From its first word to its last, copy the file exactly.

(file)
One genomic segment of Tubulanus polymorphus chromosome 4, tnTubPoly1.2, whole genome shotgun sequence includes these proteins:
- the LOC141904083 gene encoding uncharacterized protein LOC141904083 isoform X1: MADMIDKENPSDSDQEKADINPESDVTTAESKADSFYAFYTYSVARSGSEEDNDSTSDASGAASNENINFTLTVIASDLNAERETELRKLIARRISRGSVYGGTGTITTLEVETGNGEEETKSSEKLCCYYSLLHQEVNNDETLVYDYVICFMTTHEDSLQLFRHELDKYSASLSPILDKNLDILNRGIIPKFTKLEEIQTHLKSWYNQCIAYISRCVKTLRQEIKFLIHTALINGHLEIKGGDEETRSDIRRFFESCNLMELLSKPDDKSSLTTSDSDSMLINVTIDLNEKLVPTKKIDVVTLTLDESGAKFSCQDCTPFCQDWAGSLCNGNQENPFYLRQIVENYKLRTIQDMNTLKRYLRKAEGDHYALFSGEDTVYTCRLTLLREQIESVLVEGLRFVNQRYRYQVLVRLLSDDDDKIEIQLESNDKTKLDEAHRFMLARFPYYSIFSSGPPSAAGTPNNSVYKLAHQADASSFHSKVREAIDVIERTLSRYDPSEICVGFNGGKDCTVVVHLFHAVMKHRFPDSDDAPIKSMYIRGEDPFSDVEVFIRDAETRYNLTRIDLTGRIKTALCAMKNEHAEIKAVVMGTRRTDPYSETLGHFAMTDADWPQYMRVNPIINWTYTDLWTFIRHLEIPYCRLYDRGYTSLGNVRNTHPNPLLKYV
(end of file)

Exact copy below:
One genomic segment of Tubulanus polymorphus chromosome 4, tnTubPoly1.2, whole genome shotgun sequence includes these proteins:
- the LOC141904083 gene encoding uncharacterized protein LOC141904083 isoform X1: MADMIDKENPSDSDQEKADINPESDVTTAESKADSFYAFYTYSVARSGSEEDNDSTSDASGAASNENINFTLTVIASDLNAERETELRKLIARRISRGSVYGGTGTITTLEVETGNGEEETKSSEKLCCYYSLLHQEVNNDETLVYDYVICFMTTHEDSLQLFRHELDKYSASLSPILDKNLDILNRGIIPKFTKLEEIQTHLKSWYNQCIAYISRCVKTLRQEIKFLIHTALINGHLEIKGGDEETRSDIRRFFESCNLMELLSKPDDKSSLTTSDSDSMLINVTIDLNEKLVPTKKIDVVTLTLDESGAKFSCQDCTPFCQDWAGSLCNGNQENPFYLRQIVENYKLRTIQDMNTLKRYLRKAEGDHYALFSGEDTVYTCRLTLLREQIESVLVEGLRFVNQRYRYQVLVRLLSDDDDKIEIQLESNDKTKLDEAHRFMLARFPYYSIFSSGPPSAAGTPNNSVYKLAHQADASSFHSKVREAIDVIERTLSRYDPSEICVGFNGGKDCTVVVHLFHAVMKHRFPDSDDAPIKSMYIRGEDPFSDVEVFIRDAETRYNLTRIDLTGRIKTALCAMKNEHAEIKAVVMGTRRTDPYSETLGHFAMTDADWPQYMRVNPIINWTYTDLWTFIRHLEIPYCRLYDRGYTSLGNVRNTHPNPLLKYV